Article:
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How can one use maxima kummer confluent functions in sage

asked 2012-02-21 05:20:27 +0100 gravatar image

updated 2012-02-21 09:10:33 +0100

kcrisman gravatar image

Hi, here is my piece of code

assume(m, 'integer')
y = function('y', x)
desolve(diff(y,x,2) + 2*x*diff(y,x) - 4*m*y, y,contrib_ode=true,ivar=x)

which yields

[y(x) == k1*kummer_m(-m, 1/2, -x^2) + k2*kummer_u(-m, 1/2, -x^2)]

Internet(Wikipedia) sais that the solutions to this differential equation are the Kummer functions or Confluent_hypergeometric_functions. I now want to know how I can use these functions in sage since they must be defined in maxima.

Thanks in advance

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@kcrisman Can you tell me what you did change in my question? gravatar ( 2012-02-22 01:28:34 +0100 )edit

I'm not even sure! You can click "edit" to see the previous versions, but it doesn't give you a thing that shows what has *changed*.

kcrisman gravatar imagekcrisman ( 2012-02-22 12:48:53 +0100 )edit
kcrisman gravatar imagekcrisman ( 2012-02-22 12:50:37 +0100 )edit

Okay, they followed up. If you click on the hyperlink where it says "updated Feb 21", you can see that I added "kummer confluent " to the title of the post. Very hard to find...

kcrisman gravatar imagekcrisman ( 2012-02-27 13:25:28 +0100 )edit

Good, very good indeed. Thanks for the info and the effort. gravatar ( 2012-02-28 03:59:17 +0100 )edit

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answered 2012-02-21 09:09:48 +0100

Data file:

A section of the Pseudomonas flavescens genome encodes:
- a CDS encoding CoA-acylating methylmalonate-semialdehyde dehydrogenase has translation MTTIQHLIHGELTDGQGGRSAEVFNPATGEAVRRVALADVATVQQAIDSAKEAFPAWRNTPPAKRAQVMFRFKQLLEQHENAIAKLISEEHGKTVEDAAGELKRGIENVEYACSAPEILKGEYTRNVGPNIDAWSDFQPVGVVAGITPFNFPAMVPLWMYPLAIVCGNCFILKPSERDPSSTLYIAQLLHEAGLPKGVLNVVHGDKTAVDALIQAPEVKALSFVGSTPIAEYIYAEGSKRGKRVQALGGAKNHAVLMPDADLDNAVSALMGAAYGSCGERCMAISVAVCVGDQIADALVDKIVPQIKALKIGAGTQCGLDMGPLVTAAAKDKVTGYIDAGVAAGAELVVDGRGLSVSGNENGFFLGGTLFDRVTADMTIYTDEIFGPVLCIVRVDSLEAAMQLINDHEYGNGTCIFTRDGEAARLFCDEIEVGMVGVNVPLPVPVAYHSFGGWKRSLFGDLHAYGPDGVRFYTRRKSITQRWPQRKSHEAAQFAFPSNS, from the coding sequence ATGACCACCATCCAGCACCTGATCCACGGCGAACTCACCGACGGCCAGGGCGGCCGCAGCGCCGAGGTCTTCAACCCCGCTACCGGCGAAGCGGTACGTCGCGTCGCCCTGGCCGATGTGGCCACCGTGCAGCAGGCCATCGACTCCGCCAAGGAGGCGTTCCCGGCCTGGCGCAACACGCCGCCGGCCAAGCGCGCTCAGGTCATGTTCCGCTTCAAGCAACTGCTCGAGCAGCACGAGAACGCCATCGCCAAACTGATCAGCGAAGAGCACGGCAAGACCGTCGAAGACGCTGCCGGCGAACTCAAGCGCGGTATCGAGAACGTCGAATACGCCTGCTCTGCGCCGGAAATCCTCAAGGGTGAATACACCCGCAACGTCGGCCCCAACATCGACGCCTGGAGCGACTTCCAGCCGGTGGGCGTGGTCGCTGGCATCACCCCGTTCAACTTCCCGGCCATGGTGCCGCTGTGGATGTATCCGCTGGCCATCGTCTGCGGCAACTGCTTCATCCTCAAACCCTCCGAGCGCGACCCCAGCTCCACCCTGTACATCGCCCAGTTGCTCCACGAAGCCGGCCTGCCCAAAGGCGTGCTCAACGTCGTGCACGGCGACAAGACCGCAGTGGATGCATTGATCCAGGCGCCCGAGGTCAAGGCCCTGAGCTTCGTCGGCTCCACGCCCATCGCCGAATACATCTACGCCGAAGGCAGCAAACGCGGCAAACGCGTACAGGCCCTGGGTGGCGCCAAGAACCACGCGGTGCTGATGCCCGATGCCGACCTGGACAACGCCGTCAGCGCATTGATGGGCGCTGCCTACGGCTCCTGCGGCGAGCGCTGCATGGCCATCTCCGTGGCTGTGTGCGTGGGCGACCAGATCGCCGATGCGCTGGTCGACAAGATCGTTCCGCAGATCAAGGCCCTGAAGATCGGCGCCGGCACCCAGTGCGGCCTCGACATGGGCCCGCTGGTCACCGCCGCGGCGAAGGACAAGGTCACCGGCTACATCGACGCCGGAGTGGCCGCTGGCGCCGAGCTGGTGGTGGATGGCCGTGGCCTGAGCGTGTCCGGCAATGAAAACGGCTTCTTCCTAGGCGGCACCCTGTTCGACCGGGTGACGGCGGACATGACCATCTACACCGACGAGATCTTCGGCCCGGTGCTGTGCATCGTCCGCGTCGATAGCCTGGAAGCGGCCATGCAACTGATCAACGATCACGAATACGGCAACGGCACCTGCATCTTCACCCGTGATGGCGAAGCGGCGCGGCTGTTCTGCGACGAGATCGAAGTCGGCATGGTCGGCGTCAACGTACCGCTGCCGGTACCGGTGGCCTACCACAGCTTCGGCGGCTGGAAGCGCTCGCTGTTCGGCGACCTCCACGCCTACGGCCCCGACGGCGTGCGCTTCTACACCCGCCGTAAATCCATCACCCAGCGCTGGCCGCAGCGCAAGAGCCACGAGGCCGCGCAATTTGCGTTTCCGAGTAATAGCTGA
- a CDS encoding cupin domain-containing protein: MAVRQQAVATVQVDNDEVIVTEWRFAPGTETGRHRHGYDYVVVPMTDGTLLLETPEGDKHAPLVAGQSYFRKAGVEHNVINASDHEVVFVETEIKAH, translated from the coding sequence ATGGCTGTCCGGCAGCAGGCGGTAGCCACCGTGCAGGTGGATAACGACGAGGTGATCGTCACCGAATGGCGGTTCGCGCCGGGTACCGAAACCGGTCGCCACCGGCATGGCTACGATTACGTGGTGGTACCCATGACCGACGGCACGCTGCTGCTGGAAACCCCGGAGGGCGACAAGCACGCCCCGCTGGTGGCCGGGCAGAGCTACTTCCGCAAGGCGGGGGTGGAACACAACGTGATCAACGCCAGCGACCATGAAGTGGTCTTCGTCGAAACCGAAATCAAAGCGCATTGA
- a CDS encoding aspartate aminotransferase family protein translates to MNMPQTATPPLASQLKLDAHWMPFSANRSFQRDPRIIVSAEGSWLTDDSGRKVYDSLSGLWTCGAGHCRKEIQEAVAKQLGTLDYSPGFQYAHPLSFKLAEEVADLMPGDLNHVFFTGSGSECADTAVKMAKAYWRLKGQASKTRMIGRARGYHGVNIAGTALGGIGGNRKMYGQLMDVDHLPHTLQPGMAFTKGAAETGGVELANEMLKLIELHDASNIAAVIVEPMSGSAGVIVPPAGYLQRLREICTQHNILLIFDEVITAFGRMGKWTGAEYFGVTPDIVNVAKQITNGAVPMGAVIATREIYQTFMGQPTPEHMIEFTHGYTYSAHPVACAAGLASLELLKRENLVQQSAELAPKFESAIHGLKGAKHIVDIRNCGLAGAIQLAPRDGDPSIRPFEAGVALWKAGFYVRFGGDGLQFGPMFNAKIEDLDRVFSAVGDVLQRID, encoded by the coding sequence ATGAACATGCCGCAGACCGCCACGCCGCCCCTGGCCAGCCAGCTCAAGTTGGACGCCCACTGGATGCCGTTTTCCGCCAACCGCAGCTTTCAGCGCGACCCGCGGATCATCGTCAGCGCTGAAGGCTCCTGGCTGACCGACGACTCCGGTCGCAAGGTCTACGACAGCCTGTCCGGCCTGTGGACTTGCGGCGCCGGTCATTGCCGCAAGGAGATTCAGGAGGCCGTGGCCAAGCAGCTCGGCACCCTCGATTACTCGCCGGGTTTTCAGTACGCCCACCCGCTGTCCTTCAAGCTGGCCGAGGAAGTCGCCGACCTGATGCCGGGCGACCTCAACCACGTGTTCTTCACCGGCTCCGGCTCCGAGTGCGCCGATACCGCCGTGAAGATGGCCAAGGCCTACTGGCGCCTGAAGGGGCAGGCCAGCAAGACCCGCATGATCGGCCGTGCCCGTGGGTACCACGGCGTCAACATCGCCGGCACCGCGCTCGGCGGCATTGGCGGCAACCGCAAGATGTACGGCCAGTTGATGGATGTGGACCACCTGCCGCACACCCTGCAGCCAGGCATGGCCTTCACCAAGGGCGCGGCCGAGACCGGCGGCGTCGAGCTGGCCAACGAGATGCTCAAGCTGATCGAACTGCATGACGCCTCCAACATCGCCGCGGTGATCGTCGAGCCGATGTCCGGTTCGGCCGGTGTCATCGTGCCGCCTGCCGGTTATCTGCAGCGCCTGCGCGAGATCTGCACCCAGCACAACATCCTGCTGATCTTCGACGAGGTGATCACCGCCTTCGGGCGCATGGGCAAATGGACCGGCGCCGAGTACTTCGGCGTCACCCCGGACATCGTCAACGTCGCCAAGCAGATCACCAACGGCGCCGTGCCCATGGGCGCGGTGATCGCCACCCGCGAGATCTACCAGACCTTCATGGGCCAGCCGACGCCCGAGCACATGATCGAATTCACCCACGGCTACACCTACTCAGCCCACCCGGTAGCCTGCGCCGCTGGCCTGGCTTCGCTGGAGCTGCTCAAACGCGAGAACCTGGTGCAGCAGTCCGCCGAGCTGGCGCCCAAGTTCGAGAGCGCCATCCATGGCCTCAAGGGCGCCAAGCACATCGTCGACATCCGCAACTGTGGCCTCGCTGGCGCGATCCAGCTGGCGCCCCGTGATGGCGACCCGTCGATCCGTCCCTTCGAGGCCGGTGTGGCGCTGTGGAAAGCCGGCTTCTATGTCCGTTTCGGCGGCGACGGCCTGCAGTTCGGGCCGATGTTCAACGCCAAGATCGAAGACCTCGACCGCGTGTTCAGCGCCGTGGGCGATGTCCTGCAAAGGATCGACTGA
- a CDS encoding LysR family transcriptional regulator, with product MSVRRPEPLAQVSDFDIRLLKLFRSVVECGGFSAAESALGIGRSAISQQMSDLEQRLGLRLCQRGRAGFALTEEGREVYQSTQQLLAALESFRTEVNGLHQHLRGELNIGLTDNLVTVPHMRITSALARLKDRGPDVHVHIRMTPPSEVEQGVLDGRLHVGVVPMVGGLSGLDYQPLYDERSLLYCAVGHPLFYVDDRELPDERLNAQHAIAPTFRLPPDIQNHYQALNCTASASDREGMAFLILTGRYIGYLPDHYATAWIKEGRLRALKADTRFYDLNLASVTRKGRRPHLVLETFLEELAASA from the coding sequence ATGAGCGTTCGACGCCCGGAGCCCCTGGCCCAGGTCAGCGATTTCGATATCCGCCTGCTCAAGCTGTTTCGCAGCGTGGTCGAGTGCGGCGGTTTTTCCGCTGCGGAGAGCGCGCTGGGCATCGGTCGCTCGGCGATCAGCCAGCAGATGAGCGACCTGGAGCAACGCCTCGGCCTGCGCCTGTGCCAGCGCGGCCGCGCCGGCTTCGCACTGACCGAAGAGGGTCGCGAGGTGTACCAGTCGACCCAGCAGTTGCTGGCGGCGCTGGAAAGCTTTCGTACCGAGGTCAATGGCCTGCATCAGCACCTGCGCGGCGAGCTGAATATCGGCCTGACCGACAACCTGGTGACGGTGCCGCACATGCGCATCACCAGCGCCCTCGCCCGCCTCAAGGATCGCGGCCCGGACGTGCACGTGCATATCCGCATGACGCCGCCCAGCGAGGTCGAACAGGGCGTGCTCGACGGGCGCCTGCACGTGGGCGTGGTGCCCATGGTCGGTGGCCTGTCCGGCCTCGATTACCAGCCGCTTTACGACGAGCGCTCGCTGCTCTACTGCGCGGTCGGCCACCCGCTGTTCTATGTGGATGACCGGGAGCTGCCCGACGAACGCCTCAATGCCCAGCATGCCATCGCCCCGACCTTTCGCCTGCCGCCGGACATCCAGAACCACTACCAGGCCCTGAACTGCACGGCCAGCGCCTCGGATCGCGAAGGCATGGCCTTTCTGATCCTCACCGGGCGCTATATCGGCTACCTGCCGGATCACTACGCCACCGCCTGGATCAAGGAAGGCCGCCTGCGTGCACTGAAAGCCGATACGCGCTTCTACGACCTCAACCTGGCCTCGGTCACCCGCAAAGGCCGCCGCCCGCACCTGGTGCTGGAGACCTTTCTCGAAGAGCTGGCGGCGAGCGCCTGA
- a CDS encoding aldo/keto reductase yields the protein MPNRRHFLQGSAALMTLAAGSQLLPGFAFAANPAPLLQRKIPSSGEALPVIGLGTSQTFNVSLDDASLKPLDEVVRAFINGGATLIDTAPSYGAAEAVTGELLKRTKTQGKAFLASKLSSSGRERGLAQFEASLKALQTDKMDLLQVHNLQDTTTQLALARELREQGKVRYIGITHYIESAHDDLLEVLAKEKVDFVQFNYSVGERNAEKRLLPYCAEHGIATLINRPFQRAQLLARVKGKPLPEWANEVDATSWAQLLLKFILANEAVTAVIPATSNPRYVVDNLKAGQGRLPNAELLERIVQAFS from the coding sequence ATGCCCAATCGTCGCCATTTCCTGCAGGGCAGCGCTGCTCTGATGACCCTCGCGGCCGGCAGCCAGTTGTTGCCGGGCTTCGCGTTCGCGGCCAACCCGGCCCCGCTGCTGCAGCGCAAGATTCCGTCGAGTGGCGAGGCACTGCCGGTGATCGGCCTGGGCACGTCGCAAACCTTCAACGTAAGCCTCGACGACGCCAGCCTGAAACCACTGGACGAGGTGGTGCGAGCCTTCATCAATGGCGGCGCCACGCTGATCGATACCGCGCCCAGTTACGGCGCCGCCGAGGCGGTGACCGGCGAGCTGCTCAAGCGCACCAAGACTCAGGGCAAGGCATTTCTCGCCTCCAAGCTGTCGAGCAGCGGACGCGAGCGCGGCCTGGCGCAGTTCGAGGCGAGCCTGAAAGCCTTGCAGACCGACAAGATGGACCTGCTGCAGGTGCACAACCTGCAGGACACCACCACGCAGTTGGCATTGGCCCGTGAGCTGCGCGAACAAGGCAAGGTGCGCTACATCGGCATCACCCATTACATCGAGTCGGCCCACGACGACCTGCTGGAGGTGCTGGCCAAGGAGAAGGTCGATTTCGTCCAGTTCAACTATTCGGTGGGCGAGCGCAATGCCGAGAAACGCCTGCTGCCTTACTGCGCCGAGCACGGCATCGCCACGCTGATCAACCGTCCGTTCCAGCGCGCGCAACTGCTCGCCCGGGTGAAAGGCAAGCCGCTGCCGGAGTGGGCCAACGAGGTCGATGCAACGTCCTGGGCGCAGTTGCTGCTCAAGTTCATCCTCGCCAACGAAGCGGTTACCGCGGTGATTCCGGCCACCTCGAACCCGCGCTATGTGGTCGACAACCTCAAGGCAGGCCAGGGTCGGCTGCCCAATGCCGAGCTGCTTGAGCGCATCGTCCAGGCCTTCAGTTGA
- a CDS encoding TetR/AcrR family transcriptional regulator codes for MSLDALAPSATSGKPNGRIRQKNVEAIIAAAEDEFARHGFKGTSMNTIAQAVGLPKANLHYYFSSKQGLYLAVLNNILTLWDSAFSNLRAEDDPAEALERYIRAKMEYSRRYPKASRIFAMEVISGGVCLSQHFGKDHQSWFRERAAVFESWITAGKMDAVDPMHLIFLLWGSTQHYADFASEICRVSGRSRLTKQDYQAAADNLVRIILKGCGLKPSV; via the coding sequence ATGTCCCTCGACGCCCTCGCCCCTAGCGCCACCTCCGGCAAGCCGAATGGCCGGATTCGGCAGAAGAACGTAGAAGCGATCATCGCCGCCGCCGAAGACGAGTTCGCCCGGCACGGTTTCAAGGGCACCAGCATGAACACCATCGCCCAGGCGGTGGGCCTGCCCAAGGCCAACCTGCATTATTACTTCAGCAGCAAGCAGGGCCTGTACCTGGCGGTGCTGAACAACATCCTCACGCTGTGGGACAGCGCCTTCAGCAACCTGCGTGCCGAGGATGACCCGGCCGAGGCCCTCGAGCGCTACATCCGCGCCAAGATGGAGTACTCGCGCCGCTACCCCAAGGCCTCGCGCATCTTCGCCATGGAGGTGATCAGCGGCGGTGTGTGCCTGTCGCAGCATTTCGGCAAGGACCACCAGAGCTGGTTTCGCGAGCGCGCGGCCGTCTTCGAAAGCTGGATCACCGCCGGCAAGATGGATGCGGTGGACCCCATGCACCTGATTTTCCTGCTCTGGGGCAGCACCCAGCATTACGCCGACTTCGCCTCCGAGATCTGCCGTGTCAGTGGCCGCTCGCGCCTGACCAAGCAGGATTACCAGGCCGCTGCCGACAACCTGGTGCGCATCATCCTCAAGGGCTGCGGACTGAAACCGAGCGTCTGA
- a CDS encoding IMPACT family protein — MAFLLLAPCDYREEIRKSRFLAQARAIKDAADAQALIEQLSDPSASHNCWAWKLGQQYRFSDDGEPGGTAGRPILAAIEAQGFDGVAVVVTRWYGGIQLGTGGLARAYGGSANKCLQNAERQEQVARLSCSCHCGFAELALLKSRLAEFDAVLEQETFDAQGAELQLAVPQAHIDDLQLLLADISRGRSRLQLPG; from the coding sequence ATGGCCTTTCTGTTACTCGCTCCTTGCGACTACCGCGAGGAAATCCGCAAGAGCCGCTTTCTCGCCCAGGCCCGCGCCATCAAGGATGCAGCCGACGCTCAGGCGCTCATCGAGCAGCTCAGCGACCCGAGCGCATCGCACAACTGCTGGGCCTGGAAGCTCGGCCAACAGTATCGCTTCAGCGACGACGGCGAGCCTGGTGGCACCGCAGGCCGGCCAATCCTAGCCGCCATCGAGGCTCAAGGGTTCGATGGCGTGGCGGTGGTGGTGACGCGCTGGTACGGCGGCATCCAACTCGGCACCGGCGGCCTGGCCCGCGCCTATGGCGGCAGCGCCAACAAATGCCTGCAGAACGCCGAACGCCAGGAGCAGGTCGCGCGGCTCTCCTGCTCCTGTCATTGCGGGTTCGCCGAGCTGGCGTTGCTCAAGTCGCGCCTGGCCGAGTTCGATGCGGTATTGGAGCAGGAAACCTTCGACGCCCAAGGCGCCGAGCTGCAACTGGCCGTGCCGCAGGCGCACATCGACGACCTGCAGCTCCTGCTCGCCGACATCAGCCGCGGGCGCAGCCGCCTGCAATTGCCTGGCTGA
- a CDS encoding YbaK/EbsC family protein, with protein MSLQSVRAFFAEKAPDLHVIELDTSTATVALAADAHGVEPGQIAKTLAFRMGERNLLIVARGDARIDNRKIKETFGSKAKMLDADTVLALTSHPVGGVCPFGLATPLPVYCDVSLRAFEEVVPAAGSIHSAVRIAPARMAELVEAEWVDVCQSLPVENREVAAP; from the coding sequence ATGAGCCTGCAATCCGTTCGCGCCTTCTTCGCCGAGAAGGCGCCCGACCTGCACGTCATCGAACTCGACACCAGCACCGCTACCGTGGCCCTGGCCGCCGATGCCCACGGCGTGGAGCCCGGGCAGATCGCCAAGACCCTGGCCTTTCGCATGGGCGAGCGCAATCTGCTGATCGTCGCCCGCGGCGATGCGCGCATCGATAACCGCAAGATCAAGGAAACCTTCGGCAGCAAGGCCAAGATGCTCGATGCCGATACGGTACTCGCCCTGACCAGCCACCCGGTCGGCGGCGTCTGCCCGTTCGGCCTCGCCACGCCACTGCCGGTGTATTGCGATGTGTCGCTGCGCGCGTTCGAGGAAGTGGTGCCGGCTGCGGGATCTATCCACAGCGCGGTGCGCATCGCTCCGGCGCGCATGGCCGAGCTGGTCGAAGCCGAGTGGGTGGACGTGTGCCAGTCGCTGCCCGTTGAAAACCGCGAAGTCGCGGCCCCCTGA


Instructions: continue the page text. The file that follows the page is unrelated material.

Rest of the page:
kcrisman gravatar image

The short answer is "we don't have this yet".

The long answer is that we have the kummer_u function implemented (search for hypergeometric_U), but not the kummer_m function in question, and the former only as a numerical function.

You can always access Maxima stuff in a roundabout way, though I couldn't do more than

sage: maxima_calculus('load(contrib_ode)')
sage: maxima_calculus('kummer_m(-1,1/2,-1)')

Note that

The only use of this function is in solutions of ODEs returned by odelin and contrib_ode. The definition and use of this function may change in future releases of Maxima.

and I couldn't get it to evaluate numerically, though maybe it does.

Also, mpmath has both solutions so we could easily implement this symbolically in Sage. I've updated the Trac wiki about this, though my guess is that we will focus first on getting some of the more well-known special functions more fully supported in Sage. You can get the numerics now by doing

sage: mpmath.hyp1f1(2,-1/3,3.25)

Finally, if you want to make your own symbolic function now for this, you can follow some of the examples like our new beta function, which has positive review, and it would be possible to just add your own custom code for this by cutting and pasting.

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Thank you for the fast answer. gravatar ( 2012-02-22 01:26:47 +0100 )edit

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Asked: 2012-02-21 05:20:27 +0100

Seen: 1,848 times

Last updated: Feb 21 '12